It's 1863, and Angus Wilcox is in dire straits. The gray-faced minister, who bears a striking resemblance to militant abolitionist John Brown, has been excommunicated, and his beloved Mormon Church has banished him and his hangdog family to the far reaches of the South Pacific. The natives are friendly enough, but dang it all, they're happy with the gods they've already got. Every one of the sour, sunken-cheeked Christians is dying to get off that South Seas island except for Wilcox, who's looking for some way to prove his righteousness.
That Wilcox and his entire universe have been conjured from the magic-making workshop of puppeteer-writer-director Joel Orr, founder of Bobbindoctrin Puppet Theatre, only makes the preacher man's troubles all the more compelling. The man is literally a puppet in the hands of his creator. And like it or not, the black-cloaked messenger of the good word must suffer the will of his puppeteer gods, who have taken up gleeful residence at DiverseWorks, where everything bizarre seems wonderfully sane.
Bobbindoctrin's latest production, The Mauist, takes place on a fantasy moonscaped island somewhere near Hawaii. The denizens, all made from clay and cloth, include a big-eyed, soft-bearded Jesus; the volcano goddess Pele; a peg-legged, bald-headed convert from the American West named Dobbs and many, many more. This dark green craggy surface, surrounded by a ruffle of aqua cellophane sea, holds an ancient volcano, a mystical rock buried deep into the earth and a rocky, foreboding shoreline that few ships can maneuver. It is, in short, an altogether unfriendly place that offers no hopes of material riches to any of its beautifully crafted citizens, though the spiritual tests are enormous and lasting if one is willing to stay.
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Wilcox is in it for the long run. His family hates it. Looking like a bunch of anorexic Calvinists in their black doll clothes, son Phillip and mother Eleanor are the spitting image of each other. Their beady dark eyes and chiseled cheekbones give their faces astonishing personality. Pinched and gray, these are creatures who toil under the weight of an angry God. The fact that they are puppets is striking only because they seem so, well, real, in a Pinocchio sort of way.
Made to be equally odd and beautiful are the locals, who don't have nearly so many anxieties. They watch the miserable missionaries with bemused curiosity. Kauakahi and Kalanikupule are fascinated with the "new Christians," though Kalanikupule points out that he misses the Catholics, as they were "very kind" about converting him. He's interested in all gods. In fact, he tries to make his own out of bits of trash. Being bighearted and friendly, he agrees to accept Jesus into his already large family of gods. And he shows a true interest in Wilcox's dig for his mystical rock. In an act of brotherly love, Kalanikupule brings his brand-new trash god to the dig for extra good luck.
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The cast of 20-odd characters is played by five puppeteers. Craig Astrich, Steven Barnett, Paul Locklear, Lisa Pearson and Keith Reynolds all do a mesmerizing job of disappearing into their black clothes as they stand fully visible against the black backdrop that frames the tiny island, designed by Dennis Clay. The miniature world rests on a thigh-high table and curls across the DiverseWorks stage. Each puppeteer stands behind the island, gracefully maneuvering a puppet being across the small space.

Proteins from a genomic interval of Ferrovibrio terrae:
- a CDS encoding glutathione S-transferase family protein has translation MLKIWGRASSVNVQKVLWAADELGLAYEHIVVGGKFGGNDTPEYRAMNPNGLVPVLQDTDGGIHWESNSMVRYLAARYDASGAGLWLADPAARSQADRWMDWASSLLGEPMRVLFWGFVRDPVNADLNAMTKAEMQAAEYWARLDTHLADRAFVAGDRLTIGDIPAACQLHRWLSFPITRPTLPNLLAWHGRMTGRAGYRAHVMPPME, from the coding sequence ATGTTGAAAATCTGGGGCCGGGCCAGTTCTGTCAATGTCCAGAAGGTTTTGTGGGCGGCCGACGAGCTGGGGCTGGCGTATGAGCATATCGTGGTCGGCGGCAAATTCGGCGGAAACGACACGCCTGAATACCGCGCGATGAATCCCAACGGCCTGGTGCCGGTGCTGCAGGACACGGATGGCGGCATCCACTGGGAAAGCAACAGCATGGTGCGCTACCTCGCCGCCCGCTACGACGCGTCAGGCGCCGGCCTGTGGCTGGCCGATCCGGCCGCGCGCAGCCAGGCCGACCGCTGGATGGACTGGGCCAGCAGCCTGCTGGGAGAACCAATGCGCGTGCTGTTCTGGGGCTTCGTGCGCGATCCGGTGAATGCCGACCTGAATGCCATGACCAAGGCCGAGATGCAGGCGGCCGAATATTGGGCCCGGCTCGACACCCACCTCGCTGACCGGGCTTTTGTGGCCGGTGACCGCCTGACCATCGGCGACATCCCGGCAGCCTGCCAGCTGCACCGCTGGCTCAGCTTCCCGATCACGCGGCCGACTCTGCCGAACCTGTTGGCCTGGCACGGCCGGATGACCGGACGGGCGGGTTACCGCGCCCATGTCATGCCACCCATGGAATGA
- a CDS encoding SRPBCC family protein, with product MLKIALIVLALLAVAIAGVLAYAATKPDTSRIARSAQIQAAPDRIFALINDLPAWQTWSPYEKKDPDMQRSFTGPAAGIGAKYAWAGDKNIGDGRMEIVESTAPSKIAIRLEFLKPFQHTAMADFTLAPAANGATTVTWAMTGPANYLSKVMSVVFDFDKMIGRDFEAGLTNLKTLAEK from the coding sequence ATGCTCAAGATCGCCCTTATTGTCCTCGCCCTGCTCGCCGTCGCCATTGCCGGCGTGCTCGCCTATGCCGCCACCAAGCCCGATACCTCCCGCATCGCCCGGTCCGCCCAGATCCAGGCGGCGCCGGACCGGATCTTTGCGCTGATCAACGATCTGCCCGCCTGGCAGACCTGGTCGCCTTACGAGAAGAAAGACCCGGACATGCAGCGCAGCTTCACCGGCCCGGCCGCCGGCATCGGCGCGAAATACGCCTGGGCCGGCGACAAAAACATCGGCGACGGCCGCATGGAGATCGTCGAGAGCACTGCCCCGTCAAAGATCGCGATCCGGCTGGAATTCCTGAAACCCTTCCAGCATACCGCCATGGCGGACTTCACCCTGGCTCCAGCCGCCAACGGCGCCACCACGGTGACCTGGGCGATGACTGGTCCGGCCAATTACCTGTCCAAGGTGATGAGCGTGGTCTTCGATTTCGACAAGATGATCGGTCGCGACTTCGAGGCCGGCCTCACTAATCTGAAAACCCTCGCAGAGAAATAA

They have wonderfully distinct, almost cartoony voices. Barnett's Wilcox hunkers under the weight of his toil, although his voice booms with preacherly weariness. Locklear's Philip sounds like a whining suburban valley boy next door. Even his ankle-length black pants and tight black jacket can't hide his burgeoning desire to embrace the material world. Pearson is the young pregnant maid, Sarah, who is especially appealing for her run-ragged irritation with the Wilcoxes and their cockamamie ideas; Pearson is also Hinakuluiau, the rain goddess. One of the funniest characters, Hinakuluiau gets confused at every turn. And sometimes the human world gets so confounding that water sprays out of her big goddess head.
Astrich's Dobbs is also hysterical. As Wilcox's only convert ever, Dobbs is a precious commodity to him. So what if the old man is so used to cussing that he hobbles about muttering "Goddammit." Reynolds gives voice to both the sweet-natured Kalanikupule and the withered Eleanor Wilcox. When these antithetical characters speak across a tiny table to each other, the moment is devilishly ironic and rich with childlike delight.
In The Mauist, Orr has created a story about humans looking for gods. Using the sort of sublime irony available only to a puppeteer, he makes the gods visible. The beings who walk in their shadows, searching in vain, are all the more pitiable and all the more lovable for each and every misstep they make as they wander through their lonely search.